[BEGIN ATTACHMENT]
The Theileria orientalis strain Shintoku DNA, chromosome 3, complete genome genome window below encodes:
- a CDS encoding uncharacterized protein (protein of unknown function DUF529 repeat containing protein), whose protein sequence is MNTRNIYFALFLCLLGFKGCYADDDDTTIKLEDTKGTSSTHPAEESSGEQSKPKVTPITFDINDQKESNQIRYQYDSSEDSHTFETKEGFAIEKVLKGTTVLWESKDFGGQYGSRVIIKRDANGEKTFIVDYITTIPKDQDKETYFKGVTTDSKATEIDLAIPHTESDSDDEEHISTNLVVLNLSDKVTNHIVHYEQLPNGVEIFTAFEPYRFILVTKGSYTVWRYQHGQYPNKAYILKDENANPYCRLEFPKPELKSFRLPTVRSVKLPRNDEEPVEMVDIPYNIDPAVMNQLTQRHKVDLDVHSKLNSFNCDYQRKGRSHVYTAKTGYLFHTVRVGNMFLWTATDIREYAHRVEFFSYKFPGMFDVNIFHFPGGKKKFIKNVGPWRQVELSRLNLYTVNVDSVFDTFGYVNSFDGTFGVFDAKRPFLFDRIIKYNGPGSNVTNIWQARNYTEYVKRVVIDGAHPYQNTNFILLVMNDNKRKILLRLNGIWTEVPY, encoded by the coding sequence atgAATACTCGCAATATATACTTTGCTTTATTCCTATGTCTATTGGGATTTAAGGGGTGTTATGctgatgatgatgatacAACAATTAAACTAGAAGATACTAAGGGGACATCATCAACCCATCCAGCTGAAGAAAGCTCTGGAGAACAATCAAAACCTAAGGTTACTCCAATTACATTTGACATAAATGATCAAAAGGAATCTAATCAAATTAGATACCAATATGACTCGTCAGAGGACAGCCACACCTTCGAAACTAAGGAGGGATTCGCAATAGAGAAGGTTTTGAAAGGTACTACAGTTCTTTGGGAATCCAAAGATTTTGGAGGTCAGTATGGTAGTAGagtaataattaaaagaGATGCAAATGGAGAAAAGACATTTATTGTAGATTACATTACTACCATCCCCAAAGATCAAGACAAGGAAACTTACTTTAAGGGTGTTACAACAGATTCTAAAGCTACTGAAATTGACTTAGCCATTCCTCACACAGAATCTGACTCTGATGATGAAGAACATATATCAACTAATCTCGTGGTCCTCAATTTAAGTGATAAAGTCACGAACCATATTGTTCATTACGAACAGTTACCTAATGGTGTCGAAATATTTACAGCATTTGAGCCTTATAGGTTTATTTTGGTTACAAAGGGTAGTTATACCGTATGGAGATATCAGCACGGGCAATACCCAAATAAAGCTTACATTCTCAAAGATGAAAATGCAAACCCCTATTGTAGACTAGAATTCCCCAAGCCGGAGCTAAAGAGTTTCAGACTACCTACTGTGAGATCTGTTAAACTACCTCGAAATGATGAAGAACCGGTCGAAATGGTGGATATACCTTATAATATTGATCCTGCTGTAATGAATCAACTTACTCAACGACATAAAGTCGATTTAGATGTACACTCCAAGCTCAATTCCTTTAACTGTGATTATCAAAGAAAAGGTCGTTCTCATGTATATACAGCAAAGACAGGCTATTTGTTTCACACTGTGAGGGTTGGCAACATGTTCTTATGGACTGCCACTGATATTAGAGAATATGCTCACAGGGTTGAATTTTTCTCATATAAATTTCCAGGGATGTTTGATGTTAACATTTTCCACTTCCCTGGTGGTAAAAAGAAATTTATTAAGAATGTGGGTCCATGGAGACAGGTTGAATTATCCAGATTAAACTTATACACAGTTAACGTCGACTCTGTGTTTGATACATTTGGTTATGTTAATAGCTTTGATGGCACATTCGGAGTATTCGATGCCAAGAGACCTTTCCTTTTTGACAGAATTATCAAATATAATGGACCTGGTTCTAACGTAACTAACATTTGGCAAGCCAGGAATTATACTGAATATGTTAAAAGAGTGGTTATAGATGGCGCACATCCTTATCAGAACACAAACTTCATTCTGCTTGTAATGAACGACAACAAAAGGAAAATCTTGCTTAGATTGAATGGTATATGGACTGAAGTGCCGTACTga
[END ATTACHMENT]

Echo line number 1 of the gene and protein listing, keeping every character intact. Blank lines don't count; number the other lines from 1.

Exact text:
The Theileria orientalis strain Shintoku DNA, chromosome 3, complete genome genome window below encodes: